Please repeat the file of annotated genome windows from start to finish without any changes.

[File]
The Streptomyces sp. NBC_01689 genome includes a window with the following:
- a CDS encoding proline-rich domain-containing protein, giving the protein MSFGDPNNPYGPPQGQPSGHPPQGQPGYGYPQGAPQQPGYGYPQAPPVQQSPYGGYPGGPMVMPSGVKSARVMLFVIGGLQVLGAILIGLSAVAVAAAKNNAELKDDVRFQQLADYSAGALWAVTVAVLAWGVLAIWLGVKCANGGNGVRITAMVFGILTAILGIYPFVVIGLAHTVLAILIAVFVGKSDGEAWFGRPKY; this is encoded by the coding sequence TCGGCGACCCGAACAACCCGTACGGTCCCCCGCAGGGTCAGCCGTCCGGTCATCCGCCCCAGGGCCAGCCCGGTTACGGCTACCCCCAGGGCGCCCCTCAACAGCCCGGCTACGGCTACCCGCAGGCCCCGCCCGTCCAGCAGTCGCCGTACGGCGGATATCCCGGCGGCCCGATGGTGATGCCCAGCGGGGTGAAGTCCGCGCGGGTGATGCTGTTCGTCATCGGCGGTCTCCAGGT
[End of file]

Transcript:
The Streptomyces sp. NBC_01689 genome includes a window with the following:
- a CDS encoding proline-rich domain-containing protein, giving the protein MSFGDPNNPYGPPQGQPSGHPPQGQPGYGYPQGAPQQPGYGYPQAPPVQQSPYGGYPGGPMVMPSGVKSARVMLFVIGGLQVLGAILIGLSAVAVAAAKNNAELKDDVRFQQLADYSAGALWAVTVAVLAWGVLAIWLGVKCANGGNGVRITAMVFGILTAILGIYPFVVIGLAHTVLAILIAVFVGKSDGEAWFGRPKY; this is encoded by the coding sequence TCGGCGACCCGAACAACCCGTACGGTCCCCCGCAGGGTCAGCCGTCCGGTCATCCGCCCCAGGGCCAGCCCGGTTACGGCTACCCCCAGGGCGCCCCTCAACAGCCCGGCTACGGCTACCCGCAGGCCCCGCCCGTCCAGCAGTCGCCGTACGGCGGATATCCCGGCGGCCCGATGGTGATGCCCAGCGGGGTGAAGTCCGCGCGGGTGATGCTGTTCGTCATCGGCGGTCTCCAGGT